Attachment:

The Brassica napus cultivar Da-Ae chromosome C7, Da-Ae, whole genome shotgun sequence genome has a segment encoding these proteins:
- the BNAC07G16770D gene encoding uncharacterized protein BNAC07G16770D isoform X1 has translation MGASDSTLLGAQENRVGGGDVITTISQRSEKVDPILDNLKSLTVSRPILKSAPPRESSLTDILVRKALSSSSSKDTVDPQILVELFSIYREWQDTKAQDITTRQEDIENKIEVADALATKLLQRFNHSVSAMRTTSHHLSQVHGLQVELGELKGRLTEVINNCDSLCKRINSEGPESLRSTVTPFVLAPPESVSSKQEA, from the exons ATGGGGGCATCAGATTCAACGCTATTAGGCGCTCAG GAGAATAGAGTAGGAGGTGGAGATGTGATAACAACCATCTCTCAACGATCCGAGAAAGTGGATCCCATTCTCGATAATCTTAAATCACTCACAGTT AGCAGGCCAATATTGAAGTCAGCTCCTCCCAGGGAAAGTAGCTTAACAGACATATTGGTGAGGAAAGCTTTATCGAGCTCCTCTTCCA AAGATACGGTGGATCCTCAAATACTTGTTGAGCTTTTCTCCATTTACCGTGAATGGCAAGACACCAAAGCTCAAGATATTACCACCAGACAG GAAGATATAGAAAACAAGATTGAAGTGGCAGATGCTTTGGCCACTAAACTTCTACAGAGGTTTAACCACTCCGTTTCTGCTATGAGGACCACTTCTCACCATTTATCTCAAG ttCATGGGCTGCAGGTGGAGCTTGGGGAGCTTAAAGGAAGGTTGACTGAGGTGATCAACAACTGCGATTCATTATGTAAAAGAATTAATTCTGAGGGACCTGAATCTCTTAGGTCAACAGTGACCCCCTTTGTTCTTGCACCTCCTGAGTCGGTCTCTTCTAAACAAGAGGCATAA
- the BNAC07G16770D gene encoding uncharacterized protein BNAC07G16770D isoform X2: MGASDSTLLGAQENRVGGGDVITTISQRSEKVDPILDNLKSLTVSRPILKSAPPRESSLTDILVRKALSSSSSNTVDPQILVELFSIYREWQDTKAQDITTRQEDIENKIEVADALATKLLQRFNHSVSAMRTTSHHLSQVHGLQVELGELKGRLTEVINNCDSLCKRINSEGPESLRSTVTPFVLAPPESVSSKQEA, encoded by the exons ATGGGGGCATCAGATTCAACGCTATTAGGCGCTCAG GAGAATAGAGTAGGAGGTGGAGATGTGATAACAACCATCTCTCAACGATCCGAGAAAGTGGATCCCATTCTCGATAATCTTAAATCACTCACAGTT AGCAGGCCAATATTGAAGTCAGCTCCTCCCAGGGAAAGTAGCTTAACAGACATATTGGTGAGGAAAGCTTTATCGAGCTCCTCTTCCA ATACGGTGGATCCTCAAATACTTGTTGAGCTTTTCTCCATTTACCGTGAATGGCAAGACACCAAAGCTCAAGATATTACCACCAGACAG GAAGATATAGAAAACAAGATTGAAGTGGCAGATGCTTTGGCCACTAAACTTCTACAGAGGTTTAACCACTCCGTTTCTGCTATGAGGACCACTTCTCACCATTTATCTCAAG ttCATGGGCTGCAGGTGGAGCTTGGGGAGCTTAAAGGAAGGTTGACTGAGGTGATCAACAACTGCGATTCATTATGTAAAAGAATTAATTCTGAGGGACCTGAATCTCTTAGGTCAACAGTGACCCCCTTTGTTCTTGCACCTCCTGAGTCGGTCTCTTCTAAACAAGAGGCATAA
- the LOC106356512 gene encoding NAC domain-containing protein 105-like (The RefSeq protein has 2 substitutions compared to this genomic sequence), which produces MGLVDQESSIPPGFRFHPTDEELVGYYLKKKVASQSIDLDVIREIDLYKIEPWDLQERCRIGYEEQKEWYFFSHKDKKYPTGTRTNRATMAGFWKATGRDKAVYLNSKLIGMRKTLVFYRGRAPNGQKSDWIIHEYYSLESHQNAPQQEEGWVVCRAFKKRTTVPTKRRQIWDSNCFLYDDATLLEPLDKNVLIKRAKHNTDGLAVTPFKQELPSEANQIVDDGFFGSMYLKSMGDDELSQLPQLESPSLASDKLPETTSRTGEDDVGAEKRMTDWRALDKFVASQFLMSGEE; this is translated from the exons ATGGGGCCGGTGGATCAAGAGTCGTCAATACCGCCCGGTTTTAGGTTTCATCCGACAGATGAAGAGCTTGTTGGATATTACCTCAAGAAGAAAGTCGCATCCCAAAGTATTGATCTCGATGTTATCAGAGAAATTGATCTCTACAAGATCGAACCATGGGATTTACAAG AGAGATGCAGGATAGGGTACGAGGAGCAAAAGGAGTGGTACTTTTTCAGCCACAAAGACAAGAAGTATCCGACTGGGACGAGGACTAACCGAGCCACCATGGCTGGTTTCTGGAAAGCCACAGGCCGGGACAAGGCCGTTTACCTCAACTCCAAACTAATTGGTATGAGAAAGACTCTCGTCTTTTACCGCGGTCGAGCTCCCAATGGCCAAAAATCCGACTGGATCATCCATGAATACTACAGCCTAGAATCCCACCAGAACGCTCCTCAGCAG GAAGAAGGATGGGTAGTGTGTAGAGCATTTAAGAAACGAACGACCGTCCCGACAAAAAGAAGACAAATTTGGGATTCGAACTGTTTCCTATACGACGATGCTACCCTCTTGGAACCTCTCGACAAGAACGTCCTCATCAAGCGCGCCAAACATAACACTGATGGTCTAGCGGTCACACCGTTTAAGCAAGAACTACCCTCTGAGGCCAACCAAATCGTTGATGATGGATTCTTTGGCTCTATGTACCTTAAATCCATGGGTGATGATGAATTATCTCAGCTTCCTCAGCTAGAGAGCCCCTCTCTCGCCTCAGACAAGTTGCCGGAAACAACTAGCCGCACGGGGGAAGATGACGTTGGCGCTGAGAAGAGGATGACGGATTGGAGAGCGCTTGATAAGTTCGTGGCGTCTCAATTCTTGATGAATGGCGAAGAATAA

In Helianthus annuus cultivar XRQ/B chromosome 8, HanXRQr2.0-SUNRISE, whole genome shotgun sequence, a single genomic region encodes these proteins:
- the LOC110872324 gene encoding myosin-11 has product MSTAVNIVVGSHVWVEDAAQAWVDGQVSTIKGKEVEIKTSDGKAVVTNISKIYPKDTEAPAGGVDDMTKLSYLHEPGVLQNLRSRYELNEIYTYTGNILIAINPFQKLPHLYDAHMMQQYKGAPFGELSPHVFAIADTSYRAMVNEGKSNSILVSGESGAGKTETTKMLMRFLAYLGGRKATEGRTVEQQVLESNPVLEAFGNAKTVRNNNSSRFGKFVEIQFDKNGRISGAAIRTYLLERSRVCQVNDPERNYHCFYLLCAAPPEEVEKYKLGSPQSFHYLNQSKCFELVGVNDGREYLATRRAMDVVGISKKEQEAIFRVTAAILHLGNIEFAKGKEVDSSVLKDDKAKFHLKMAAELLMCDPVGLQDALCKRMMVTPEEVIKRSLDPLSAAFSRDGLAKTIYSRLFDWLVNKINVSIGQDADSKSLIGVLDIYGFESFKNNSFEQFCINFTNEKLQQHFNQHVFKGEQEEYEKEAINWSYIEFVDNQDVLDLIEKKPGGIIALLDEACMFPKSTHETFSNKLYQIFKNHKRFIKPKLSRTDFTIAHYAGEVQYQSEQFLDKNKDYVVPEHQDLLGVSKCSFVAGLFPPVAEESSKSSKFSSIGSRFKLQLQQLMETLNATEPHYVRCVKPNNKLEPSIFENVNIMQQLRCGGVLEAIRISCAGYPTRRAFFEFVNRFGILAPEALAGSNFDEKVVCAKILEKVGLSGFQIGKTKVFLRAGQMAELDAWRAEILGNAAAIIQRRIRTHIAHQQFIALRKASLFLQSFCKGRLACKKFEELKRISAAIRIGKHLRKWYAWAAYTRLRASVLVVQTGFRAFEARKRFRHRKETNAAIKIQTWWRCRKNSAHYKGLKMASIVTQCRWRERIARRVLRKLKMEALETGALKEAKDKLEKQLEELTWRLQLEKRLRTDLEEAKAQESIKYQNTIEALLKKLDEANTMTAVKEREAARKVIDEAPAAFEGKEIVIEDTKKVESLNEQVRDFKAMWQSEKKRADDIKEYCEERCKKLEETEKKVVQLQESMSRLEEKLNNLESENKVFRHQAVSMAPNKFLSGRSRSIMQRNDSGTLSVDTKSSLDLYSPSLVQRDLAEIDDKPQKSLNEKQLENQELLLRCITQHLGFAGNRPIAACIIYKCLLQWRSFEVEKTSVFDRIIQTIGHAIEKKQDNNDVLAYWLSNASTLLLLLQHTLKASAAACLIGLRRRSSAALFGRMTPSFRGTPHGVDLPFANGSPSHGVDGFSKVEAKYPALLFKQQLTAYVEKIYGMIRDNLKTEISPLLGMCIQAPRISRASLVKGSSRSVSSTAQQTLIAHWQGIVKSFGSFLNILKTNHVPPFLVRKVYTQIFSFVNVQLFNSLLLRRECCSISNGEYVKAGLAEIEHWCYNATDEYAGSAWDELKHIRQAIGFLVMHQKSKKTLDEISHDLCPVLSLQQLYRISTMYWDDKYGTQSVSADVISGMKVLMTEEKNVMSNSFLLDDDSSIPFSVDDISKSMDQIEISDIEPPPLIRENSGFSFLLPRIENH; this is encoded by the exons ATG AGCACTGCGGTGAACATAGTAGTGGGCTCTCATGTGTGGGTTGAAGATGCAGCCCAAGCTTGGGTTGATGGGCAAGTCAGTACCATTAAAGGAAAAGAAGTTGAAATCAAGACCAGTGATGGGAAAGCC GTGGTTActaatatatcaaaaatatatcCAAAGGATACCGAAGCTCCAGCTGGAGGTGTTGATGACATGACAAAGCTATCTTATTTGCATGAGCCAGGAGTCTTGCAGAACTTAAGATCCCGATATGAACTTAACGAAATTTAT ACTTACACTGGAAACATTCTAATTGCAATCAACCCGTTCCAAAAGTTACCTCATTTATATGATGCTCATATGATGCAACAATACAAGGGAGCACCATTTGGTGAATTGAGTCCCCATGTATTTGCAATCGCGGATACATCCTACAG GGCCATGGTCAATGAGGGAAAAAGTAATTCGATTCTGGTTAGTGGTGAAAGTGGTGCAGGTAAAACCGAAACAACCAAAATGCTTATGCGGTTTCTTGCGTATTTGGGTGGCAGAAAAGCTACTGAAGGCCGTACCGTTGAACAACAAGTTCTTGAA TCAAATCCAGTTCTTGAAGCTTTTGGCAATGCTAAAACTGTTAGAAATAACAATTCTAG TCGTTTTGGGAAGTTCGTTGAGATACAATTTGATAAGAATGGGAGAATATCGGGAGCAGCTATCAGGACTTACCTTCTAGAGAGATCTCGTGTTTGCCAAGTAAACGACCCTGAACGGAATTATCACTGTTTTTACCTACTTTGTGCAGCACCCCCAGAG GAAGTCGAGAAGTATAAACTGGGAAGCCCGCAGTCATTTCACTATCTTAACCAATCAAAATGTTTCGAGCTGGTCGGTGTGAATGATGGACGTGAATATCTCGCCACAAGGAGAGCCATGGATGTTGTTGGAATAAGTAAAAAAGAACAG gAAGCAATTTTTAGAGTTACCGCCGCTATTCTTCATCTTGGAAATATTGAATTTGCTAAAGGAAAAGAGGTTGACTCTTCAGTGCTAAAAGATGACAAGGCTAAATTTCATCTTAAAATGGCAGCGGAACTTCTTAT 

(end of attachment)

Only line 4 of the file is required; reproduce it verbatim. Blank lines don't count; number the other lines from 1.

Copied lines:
- the LOC106356512 gene encoding NAC domain-containing protein 105-like (The RefSeq protein has 2 substitutions compared to this genomic sequence), which produces MGLVDQESSIPPGFRFHPTDEELVGYYLKKKVASQSIDLDVIREIDLYKIEPWDLQERCRIGYEEQKEWYFFSHKDKKYPTGTRTNRATMAGFWKATGRDKAVYLNSKLIGMRKTLVFYRGRAPNGQKSDWIIHEYYSLESHQNAPQQEEGWVVCRAFKKRTTVPTKRRQIWDSNCFLYDDATLLEPLDKNVLIKRAKHNTDGLAVTPFKQELPSEANQIVDDGFFGSMYLKSMGDDELSQLPQLESPSLASDKLPETTSRTGEDDVGAEKRMTDWRALDKFVASQFLMSGEE; this is translated from the exons ATGGGGCCGGTGGATCAAGAGTCGTCAATACCGCCCGGTTTTAGGTTTCATCCGACAGATGAAGAGCTTGTTGGATATTACCTCAAGAAGAAAGTCGCATCCCAAAGTATTGATCTCGATGTTATCAGAGAAATTGATCTCTACAAGATCGAACCATGGGATTTACAAG AGAGATGCAGGATAGGGTACGAGGAGCAAAAGGAGTGGTACTTTTTCAGCCACAAAGACAAGAAGTATCCGACTGGGACGAGGACTAACCGAGCCACCATGGCTGGTTTCTGGAAAGCCACAGGCCGGGACAAGGCCGTTTACCTCAACTCCAAACTAATTGGTATGAGAAAGACTCTCGTCTTTTACCGCGGTCGAGCTCCCAATGGCCAAAAATCCGACTGGATCATCCATGAATACTACAGCCTAGAATCCCACCAGAACGCTCCTCAGCAG GAAGAAGGATGGGTAGTGTGTAGAGCATTTAAGAAACGAACGACCGTCCCGACAAAAAGAAGACAAATTTGGGATTCGAACTGTTTCCTATACGACGATGCTACCCTCTTGGAACCTCTCGACAAGAACGTCCTCATCAAGCGCGCCAAACATAACACTGATGGTCTAGCGGTCACACCGTTTAAGCAAGAACTACCCTCTGAGGCCAACCAAATCGTTGATGATGGATTCTTTGGCTCTATGTACCTTAAATCCATGGGTGATGATGAATTATCTCAGCTTCCTCAGCTAGAGAGCCCCTCTCTCGCCTCAGACAAGTTGCCGGAAACAACTAGCCGCACGGGGGAAGATGACGTTGGCGCTGAGAAGAGGATGACGGATTGGAGAGCGCTTGATAAGTTCGTGGCGTCTCAATTCTTGATGAATGGCGAAGAATAA